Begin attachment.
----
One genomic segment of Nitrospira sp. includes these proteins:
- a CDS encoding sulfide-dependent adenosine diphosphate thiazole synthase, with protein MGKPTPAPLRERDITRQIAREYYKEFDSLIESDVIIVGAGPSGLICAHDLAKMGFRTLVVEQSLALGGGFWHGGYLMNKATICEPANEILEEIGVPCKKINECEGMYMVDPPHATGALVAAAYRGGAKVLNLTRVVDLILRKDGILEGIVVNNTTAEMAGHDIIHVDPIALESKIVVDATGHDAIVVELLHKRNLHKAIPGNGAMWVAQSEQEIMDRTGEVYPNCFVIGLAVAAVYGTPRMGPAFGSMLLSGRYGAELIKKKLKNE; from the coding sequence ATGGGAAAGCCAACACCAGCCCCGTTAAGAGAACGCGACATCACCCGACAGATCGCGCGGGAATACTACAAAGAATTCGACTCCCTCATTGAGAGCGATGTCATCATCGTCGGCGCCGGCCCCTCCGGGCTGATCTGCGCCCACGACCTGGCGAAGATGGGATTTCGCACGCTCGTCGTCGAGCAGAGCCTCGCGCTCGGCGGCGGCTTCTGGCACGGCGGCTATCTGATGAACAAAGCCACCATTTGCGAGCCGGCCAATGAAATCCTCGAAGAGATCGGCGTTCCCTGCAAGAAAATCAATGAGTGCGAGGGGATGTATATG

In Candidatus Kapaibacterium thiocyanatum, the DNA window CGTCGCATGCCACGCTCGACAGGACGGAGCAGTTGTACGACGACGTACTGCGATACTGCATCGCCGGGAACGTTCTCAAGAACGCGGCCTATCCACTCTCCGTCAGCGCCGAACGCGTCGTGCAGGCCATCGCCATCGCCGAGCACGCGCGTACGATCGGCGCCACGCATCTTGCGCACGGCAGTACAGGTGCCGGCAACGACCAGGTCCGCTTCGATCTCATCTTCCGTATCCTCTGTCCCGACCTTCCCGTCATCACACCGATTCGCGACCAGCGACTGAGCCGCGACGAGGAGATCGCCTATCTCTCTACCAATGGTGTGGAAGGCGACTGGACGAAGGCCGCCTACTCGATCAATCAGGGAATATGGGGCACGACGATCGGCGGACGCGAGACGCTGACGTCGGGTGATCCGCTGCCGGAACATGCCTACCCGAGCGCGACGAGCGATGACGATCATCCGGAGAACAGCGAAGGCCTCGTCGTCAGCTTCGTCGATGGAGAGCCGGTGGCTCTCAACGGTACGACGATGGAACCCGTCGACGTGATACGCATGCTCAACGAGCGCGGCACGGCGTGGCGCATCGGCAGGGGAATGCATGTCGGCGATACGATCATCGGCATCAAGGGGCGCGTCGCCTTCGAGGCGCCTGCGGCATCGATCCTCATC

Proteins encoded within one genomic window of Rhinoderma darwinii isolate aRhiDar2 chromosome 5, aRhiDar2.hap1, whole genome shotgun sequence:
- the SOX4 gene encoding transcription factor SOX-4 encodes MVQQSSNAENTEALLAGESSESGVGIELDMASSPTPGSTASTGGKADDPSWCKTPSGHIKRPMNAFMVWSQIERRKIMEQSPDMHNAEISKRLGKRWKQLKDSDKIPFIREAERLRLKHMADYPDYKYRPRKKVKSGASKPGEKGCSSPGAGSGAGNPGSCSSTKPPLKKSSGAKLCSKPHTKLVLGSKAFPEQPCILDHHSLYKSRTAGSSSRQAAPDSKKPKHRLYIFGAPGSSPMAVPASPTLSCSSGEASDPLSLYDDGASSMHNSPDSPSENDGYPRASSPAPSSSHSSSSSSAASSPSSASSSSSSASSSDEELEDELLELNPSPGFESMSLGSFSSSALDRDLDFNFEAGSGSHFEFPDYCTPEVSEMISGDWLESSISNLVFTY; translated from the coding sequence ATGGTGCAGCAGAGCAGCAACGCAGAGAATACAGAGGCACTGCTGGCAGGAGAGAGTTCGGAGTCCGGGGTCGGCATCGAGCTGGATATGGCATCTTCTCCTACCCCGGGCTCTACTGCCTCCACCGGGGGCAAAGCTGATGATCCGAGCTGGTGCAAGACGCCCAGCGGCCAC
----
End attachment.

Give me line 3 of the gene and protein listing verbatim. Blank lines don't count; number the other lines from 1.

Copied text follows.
In Candidatus Kapaibacterium thiocyanatum, the DNA window CGTCGCATGCCACGCTCGACAGGACGGAGCAGTTGTACGACGACGTACTGCGATACTGCATCGCCGGGAACGTTCTCAAGAACGCGGCCTATCCACTCTCCGTCAGCGCCGAACGCGTCGTGCAGGCCATCGCCATCGCCGAGCACGCGCGTACGATCGGCGCCACGCATCTTGCGCACGGCAGTACAGGTGCCGGCAACGACCAGGTCCGCTTCGATCTCATCTTCCGTATCCTCTGTCCCGACCTTCCCGTCATCACACCGATTCGCGACCAGCGACTGAGCCGCGACGAGGAGATCGCCTATCTCTCTACCAATGGTGTGGAAGGCGACTGGACGAAGGCCGCCTACTCGATCAATCAGGGAATATGGGGCACGACGATCGGCGGACGCGAGACGCTGACGTCGGGTGATCCGCTGCCGGAACATGCCTACCCGAGCGCGACGAGCGATGACGATCATCCGGAGAACAGCGAAGGCCTCGTCGTCAGCTTCGTCGATGGAGAGCCGGTGGCTCTCAACGGTACGACGATGGAACCCGTCGACGTGATACGCATGCTCAACGAGCGCGGCACGGCGTGGCGCATCGGCAGGGGAATGCATGTCGGCGATACGATCATCGGCATCAAGGGGCGCGTCGCCTTCGAGGCGCCTGCGGCATCGATCCTCATC